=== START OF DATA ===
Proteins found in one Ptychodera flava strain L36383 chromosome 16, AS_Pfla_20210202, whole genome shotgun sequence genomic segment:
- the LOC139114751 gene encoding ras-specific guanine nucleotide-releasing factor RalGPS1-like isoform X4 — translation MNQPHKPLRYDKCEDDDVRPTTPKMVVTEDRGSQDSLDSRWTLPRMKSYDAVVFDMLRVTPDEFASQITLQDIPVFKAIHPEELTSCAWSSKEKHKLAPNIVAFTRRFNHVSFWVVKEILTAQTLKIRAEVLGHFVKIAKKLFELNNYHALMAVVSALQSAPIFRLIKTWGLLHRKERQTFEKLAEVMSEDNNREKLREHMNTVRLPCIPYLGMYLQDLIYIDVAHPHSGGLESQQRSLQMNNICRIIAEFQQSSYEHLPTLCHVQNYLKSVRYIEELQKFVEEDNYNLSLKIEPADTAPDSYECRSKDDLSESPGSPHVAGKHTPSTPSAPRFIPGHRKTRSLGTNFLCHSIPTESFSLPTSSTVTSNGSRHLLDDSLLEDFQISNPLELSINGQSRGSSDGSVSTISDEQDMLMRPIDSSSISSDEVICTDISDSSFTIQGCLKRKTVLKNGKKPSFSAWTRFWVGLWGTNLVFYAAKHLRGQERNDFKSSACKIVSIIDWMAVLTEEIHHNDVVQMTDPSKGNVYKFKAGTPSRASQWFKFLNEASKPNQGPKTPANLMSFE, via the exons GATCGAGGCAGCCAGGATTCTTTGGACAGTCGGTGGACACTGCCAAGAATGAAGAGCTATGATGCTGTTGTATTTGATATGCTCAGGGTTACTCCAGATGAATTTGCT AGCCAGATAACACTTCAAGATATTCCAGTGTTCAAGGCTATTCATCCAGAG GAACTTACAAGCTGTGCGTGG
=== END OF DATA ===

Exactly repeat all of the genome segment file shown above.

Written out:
Proteins found in one Ptychodera flava strain L36383 chromosome 16, AS_Pfla_20210202, whole genome shotgun sequence genomic segment:
- the LOC139114751 gene encoding ras-specific guanine nucleotide-releasing factor RalGPS1-like isoform X4 — translation MNQPHKPLRYDKCEDDDVRPTTPKMVVTEDRGSQDSLDSRWTLPRMKSYDAVVFDMLRVTPDEFASQITLQDIPVFKAIHPEELTSCAWSSKEKHKLAPNIVAFTRRFNHVSFWVVKEILTAQTLKIRAEVLGHFVKIAKKLFELNNYHALMAVVSALQSAPIFRLIKTWGLLHRKERQTFEKLAEVMSEDNNREKLREHMNTVRLPCIPYLGMYLQDLIYIDVAHPHSGGLESQQRSLQMNNICRIIAEFQQSSYEHLPTLCHVQNYLKSVRYIEELQKFVEEDNYNLSLKIEPADTAPDSYECRSKDDLSESPGSPHVAGKHTPSTPSAPRFIPGHRKTRSLGTNFLCHSIPTESFSLPTSSTVTSNGSRHLLDDSLLEDFQISNPLELSINGQSRGSSDGSVSTISDEQDMLMRPIDSSSISSDEVICTDISDSSFTIQGCLKRKTVLKNGKKPSFSAWTRFWVGLWGTNLVFYAAKHLRGQERNDFKSSACKIVSIIDWMAVLTEEIHHNDVVQMTDPSKGNVYKFKAGTPSRASQWFKFLNEASKPNQGPKTPANLMSFE, via the exons GATCGAGGCAGCCAGGATTCTTTGGACAGTCGGTGGACACTGCCAAGAATGAAGAGCTATGATGCTGTTGTATTTGATATGCTCAGGGTTACTCCAGATGAATTTGCT AGCCAGATAACACTTCAAGATATTCCAGTGTTCAAGGCTATTCATCCAGAG GAACTTACAAGCTGTGCGTGG